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High-Sodium Diet Leads to Kidney Disease and Stomach Cancer

You Asked: Low Blood Pressure and Salt Obsession

Dear Fit,
My wife is obsessed with salt, so much so that she bought herself an electric salt mill so she could salt her food at a faster pace. She salts soups, pasta dishes, hamburgers, even salads. I bug her all the time to cut down, but she says she has low blood pressure and can eat as much salt as she wants. Is this true? Is high blood pressure the only thing you have to worry about with a high sodium diet, or am I right to keep bugging her to cut down?
—Concerned about my salty wife

In addition to sugar, salt is something many people crave. Who can blame them? Foods are prepared with so much sodium that our taste buds have grown accustomed to strong salty flavors. I can understand, and even relate to, your wife's salt obsession. You're right to be worried about blood pressure, but to find out if that's the only health concern associated with a diet high in sodium,


One good thing you can focus on is that sodium is actually essential to our bodies, but in small amounts. We need salt in order to maintain the correct balance of fluids in our bodies, to help transmit nerve impulses, and to help with the contraction and relaxation of our muscles. But it sounds like your wife is meeting her daily quota and then some.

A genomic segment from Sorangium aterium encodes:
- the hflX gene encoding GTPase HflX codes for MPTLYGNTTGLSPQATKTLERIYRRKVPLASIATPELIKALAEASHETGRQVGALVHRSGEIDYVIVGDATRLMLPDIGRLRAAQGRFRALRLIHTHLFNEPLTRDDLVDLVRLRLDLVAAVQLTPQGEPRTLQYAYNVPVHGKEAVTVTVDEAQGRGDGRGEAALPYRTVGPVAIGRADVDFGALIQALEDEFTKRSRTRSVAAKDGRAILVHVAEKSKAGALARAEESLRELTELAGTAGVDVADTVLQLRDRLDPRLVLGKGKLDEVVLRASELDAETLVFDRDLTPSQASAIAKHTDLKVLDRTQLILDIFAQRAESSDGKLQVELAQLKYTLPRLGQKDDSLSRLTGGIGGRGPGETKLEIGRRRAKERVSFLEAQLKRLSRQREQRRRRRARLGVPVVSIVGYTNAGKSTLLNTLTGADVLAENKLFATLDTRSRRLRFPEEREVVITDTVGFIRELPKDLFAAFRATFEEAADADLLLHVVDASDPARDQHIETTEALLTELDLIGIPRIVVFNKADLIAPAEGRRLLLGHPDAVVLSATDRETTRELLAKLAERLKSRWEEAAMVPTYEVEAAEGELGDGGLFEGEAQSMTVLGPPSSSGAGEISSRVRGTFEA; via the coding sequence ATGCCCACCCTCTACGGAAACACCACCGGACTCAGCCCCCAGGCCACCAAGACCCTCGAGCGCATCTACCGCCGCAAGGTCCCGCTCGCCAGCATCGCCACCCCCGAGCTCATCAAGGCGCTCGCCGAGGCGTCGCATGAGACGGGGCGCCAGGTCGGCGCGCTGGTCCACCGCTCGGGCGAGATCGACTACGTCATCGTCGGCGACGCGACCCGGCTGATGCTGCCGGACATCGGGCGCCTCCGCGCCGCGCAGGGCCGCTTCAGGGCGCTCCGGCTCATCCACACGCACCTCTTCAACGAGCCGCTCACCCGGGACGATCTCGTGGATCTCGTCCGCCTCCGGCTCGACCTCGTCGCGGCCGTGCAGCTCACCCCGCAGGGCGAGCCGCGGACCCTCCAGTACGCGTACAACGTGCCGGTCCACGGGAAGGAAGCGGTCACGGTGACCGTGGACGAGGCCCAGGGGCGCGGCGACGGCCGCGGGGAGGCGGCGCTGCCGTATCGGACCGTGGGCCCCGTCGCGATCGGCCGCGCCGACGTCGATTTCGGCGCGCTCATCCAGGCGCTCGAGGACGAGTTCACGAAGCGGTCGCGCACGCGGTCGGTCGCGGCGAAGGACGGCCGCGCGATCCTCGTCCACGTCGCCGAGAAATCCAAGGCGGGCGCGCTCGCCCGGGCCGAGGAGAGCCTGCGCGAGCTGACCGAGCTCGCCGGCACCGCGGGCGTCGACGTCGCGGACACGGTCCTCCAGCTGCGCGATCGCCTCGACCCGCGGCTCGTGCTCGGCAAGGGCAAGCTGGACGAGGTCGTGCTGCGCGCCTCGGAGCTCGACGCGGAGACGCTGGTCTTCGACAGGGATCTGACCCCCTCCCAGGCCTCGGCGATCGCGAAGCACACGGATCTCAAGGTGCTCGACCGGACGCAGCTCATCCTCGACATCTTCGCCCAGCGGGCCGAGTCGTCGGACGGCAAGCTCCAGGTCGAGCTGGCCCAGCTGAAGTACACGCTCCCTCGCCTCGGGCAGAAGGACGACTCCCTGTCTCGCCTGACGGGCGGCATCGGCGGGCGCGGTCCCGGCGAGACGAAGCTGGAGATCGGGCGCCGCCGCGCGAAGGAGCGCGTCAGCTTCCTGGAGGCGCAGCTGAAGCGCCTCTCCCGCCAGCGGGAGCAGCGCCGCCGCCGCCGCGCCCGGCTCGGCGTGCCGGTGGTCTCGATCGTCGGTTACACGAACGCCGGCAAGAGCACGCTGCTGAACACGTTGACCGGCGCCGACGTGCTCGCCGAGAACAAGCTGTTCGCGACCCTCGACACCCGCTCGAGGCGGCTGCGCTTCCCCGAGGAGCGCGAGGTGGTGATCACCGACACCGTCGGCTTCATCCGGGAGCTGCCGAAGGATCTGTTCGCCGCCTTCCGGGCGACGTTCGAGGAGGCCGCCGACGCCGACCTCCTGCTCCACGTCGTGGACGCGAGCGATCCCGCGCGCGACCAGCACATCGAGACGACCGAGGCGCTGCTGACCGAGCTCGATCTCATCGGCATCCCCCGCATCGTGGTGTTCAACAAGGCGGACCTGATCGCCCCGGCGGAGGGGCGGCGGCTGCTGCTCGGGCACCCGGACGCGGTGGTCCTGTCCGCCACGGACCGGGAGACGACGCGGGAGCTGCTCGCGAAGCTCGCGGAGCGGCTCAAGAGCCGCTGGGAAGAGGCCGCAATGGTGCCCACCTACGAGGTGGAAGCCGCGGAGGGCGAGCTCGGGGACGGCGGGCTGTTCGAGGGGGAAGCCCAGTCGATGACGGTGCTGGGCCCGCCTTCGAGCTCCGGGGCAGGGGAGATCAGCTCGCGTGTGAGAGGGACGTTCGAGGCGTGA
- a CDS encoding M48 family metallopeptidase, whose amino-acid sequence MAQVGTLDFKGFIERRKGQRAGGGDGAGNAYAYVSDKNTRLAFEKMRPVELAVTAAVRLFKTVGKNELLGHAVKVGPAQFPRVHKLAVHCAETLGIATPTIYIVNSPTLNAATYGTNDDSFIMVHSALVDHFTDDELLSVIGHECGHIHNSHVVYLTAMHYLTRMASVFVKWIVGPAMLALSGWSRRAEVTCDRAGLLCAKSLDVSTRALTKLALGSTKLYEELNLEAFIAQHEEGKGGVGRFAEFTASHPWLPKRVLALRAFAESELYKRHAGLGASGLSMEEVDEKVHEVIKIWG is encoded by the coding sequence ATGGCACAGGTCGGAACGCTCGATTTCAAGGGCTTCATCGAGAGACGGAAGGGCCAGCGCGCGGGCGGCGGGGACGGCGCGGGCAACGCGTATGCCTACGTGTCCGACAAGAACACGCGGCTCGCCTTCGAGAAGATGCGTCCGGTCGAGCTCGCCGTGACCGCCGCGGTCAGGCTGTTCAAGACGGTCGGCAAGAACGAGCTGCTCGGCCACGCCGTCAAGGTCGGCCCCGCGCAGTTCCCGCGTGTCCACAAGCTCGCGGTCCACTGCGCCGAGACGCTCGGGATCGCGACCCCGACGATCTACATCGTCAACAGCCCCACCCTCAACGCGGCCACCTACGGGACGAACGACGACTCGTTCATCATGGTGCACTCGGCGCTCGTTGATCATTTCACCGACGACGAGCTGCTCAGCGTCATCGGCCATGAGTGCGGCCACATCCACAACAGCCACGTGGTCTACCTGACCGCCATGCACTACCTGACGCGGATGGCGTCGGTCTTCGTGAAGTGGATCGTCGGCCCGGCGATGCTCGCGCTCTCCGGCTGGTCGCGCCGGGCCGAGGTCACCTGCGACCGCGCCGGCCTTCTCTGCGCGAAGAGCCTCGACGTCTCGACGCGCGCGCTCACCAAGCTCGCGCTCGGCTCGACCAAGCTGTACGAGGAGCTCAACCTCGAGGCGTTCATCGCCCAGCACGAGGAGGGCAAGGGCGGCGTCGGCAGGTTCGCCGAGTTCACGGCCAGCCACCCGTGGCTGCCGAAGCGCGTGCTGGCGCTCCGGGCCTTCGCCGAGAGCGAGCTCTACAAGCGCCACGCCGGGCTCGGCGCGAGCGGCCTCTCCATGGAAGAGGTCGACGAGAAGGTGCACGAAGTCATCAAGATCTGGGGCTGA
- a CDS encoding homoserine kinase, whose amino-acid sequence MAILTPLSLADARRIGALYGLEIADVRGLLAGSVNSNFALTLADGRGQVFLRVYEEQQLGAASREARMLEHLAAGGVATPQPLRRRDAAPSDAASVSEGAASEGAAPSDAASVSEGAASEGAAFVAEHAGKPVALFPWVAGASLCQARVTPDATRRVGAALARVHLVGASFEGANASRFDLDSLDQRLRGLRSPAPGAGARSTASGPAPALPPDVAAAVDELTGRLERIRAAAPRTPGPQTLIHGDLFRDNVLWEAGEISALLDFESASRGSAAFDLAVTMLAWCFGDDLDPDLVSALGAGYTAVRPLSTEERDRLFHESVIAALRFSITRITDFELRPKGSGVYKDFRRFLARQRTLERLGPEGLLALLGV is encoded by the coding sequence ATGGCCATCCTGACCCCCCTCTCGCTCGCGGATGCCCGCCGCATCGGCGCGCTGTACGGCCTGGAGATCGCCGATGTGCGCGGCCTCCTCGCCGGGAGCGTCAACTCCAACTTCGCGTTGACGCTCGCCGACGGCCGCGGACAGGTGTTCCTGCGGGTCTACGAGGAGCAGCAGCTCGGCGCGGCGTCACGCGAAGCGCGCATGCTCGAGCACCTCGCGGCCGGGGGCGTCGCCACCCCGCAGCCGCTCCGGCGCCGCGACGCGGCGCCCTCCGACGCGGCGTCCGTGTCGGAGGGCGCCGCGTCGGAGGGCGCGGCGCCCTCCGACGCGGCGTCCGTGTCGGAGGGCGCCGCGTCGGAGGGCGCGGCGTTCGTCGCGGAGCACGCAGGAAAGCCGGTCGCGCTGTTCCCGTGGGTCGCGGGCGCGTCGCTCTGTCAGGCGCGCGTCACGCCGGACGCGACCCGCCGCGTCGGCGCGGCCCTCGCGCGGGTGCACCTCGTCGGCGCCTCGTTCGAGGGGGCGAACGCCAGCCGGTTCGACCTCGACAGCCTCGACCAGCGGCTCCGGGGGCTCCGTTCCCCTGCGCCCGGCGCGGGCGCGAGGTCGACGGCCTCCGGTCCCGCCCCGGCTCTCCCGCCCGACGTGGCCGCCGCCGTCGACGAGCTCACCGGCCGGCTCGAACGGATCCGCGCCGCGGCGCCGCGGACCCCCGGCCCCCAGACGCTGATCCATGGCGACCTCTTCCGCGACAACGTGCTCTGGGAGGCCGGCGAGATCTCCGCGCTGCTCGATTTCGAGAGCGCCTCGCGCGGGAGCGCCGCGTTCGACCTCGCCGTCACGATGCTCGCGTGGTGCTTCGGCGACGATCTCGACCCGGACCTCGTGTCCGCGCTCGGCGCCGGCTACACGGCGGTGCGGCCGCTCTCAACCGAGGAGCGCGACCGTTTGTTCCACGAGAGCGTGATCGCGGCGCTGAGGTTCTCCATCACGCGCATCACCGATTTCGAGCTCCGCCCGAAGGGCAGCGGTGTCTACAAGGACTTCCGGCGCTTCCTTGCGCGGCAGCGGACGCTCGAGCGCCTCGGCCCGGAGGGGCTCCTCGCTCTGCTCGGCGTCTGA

According to the Mayo Clinic, our kidneys regulate the amount of sodium kept in our bodies. When levels are too high, it gets passed through our urine. But "if your kidneys can't eliminate enough sodium, the sodium starts to accumulate in your blood," so we retain fluid, which increases blood volume. This is bad news because it makes your heart have to work harder to move all that extra blood through your blood vessels, which in turn increases pressure in your arteries and raises your blood pressure. And we know what that means — an increased risk for heart attacks and stroke. I'd suggest that if your wife can't get a handle on her obsession to pour salt on everything that touches her lips, you encourage her to get her blood pressure checked regularly to make sure it's at a healthy level.

Although your wife may not have high blood pressure, her kidneys are working awfully hard to deal with her salt intake. Over time, this can strain her poor kidneys, which can damage them and lead to kidney disease. Not only that, but a high-salt diet is also associated with higher risk for stomach cancer. Maybe knowing this will help curb her salty habit, and save you from having to pry the salt shaker from your wife's tight grasp.

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